Do values for protecting iconic assets vary across populations? A Great Barrier Reef case study

A number of studies have examined the effects of distance decay and the influence it might have on both use and non-use values. However, the relationship between environmental values and distance effects is less clear cut when iconic or special assets are involved. In this report, the effects of distance decay on protection values of the Great Barrier Reef in Australia are explored using two split sample choice experiments. The results suggest that the Townsville (local) population had larger use values than the Brisbane (distant) population. However, for iconic resources, where perceptions of responsibility, substitutes and information are reasonably consistent across population groups, non-use values remain constant across spatially different population groups.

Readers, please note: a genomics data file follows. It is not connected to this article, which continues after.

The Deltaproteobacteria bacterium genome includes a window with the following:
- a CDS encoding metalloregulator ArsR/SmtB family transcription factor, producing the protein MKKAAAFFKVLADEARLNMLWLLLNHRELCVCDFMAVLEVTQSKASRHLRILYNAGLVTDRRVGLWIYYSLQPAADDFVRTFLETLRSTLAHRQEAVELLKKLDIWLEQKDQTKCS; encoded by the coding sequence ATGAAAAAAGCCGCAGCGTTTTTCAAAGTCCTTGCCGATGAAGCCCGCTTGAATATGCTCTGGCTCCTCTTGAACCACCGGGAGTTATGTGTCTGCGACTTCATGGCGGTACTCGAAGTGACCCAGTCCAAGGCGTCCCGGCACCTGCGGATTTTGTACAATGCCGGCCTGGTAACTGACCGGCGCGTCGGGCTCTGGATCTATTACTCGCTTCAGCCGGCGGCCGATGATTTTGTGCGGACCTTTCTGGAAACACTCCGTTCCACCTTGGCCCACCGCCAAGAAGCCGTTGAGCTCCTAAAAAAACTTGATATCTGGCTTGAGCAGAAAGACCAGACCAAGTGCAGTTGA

Issue Date:
2010-05
Publication Type:
Report
DOI and Other Identifiers:
ISSN 1835-9728 (Other)
PURL Identifier:
http://purl.umn.edu/95054
Page range:
i-20
Total Pages:
21
Series Statement:
Environmental Economics Research Hub Research Reports
65




 Record created 2017-04-01, last modified 2017-04-27

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